The Most Important Wisdom From The Starbucks CEO’s Recent Interview

Starbucks Holds Annual Shareholders Meeting
Getty Image

Howard Schultz, the big boss at Starbucks, wasn’t a founder of the company — he didn’t join the company until the 1980s — and yet his mark is indelible on the brand’s products, mission, and ethos. According to a new Forbes profile, which tracks the businessman’s stratospheric rise since taking over, he’s turned Starbucks into an incredibly profitable company. Mistakes? He’s made a few — everyone remembers the debacle that was last year’s “race together” campaign — but he’s also brought on amazing initiatives that help Starbucks give back and allow baristas to go to college. How does he do it? In part, it seems, Schultz’s success is due to the fact that he never allows himself to forget “the time when he was a nobody.” In fact, he sometimes likes to go to the original Starbucks location — never modernized, according to the profile — in the middle of the night to give himself some time to think and center himself. Is that where Schultz decided that this year’s holiday cup was going to be just plain red instead of offering a message of good cheer?

Who knows, but it was a huge win for the company.

The Forbes profile, which details both Schultz’s momentum as well as his missteps offers up a lot of wisdom. For instance, he’s not here to sell people on the idea that you have to go to college to become a success. He didn’t go to business school, and he’s a billionaire. But that’s because he was able to take his early bad fortune and turn it into something positive, instead of becoming embittered:

“I’m still this kid from Brooklyn who wanted to fight his way out,” Schultz says. He grew up in the 1960s in subsidized housing, steeped in the anxieties of a father who suffered workplace injuries and couldn’t hold a job. “I didn’t go to an Ivy League school,” Schultz reminds me. “I didn’t go to business school.” Instead of resenting those early deprivations, he treasures them. Schultz has discovered that America–and, in fact, the whole world–loves an up-from-hardship story. His candor about his beginnings in the gritty Canarsie section helps him strike a rapport with everyone from other chief executives to young black and Latino adults trying to find their first jobs. “Even though I don’t have the same color of skin,” Schultz explains, “I was one of those kids. I could have today been one of those kids.”


And he hasn’t given up on those ideals now that he’s insanely rich. While some might recline in their luxury penthouses content to watch the money roll in, Schultz is taking an active part in the 2016 elections, wanting to make Starbucks a place where people can gather to discuss issues not often associated with Starbucks, like race, religion, and who we’re all voting for.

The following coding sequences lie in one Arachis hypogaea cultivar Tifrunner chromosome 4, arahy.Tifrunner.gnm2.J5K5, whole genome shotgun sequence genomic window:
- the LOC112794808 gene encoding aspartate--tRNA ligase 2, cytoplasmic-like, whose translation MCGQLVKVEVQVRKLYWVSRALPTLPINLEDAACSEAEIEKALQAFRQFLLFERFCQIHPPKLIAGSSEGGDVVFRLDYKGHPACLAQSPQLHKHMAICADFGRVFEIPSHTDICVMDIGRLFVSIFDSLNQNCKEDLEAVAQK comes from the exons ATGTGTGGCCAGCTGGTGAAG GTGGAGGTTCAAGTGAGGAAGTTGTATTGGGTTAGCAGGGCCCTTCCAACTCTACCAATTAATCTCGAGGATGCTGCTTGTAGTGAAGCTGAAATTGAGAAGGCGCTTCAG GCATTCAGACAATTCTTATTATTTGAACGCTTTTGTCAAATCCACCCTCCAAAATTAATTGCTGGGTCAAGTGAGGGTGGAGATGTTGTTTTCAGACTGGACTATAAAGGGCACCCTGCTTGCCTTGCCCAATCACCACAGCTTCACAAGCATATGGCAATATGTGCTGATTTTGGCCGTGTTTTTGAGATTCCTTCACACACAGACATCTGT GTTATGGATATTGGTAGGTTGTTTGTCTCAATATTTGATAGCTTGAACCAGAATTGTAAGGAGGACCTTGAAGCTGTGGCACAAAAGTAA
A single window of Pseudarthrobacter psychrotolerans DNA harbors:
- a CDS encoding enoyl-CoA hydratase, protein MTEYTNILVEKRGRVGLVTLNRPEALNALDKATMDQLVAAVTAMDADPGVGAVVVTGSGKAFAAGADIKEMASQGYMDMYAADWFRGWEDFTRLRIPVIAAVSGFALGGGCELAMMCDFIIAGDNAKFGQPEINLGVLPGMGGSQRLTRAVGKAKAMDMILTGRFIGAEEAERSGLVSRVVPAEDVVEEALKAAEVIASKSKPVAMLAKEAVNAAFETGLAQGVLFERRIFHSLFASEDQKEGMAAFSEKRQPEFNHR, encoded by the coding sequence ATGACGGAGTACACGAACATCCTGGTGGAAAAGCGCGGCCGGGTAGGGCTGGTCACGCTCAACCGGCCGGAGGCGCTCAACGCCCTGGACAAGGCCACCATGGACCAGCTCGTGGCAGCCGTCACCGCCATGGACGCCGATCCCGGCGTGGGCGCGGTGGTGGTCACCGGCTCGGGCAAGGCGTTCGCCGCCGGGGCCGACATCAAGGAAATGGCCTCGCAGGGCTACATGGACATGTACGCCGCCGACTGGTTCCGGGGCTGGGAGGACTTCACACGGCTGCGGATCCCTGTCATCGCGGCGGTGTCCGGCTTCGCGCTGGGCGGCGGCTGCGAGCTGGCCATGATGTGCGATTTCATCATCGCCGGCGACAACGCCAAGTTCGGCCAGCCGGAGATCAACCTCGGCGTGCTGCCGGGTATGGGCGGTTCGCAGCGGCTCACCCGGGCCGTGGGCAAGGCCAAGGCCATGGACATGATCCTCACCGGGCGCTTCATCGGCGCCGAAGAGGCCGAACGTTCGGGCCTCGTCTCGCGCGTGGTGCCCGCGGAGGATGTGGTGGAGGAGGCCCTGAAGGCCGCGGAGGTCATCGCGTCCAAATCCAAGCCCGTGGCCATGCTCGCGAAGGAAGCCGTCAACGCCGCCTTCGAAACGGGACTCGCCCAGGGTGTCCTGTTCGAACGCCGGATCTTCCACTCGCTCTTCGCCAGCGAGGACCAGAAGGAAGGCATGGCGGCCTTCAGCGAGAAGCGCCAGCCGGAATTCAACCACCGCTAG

More than anything, Schultz wants to become America’s conciliator-in-chief. He’s troubled by the angry tone in politics and everyday discourse, which makes him think that, as a country, we’ve ” lost our conscience.” Searching for inspiration, he’s traveled everywhere from veterans’ hospitals to an Indian ashram in the past year, asking people to share their stories and their beliefs. Now he wants Starbucks to be the place where people can get excited about voting again, where people can courteously discuss tough issues such as gun rights and race relations–and where “ we can elevate citizenship and humanity.”

The race discussion, of course, was a mistake, but that hasn’t stopped Schultz from innovating. He regularly speaks at events where managers and baristas come together to be motivated, and he’s taken a personal interest in the personal interests of not just the top-level management of his company, but of those people on the front lines. He’s trying to get their voices heard, their ideas to happen, and their education to flourish. While some CEOs might be upset by employees who question why they’re not getting vacation time after working so long, Schultz is willing to make some concessions to the fact that he, and not human resources, can sometimes make a major difference.

When one part-time employee wanted to know why he wasn’t getting much paid vacation time, Schultz started to lob the question toward a human-relations specialist in the audience–and then caught himself in mid sentence. “You know what?” Schultz declared. “You’ve been here 16 years. You deserve a vacation. We’re going to get you one.” The room burst into applause. Schultz came over to give the barista a hug, and someone snapped a picture.

Of course, there are those that believe that Schultz’s posturing is all public relations. His college initiatives, Ethos bottled water (it costs $1.80 and only 5 cents goes to charity, Bryant Simon points out), and other attempts to turn Starbucks into an experience of goodwill rather than just coffee could all be clever marketing. But people are getting degrees. And Schultz doesn’t seem like the type of guy who would openly lie to people just to make himself look good. Not if his stories of growing up poor and having to scrabble up are to be believed.

And there’s one more piece of wisdom that’s important here. Schultz always wanted to give back, but he tells junior execs, those who also want to make a difference that they “have to earn the right.” You don’t just roll into a board room and start discussing how much money’s going to charity and how you’re going to send all the employees to school. As the profile points out, Schultz spent years being a success for investors in order to gain their trust and make sure that when he did start pulling initiatives to give back out of his briefcase that people were on board.

The entire profile, if you have the time on your lunch break (you may even be at a Starbucks!) is worth a read. It may not change your entire outlook on life, but it will remind you that underdogs sometimes win and that even the richest men may come from the humblest of beginnings.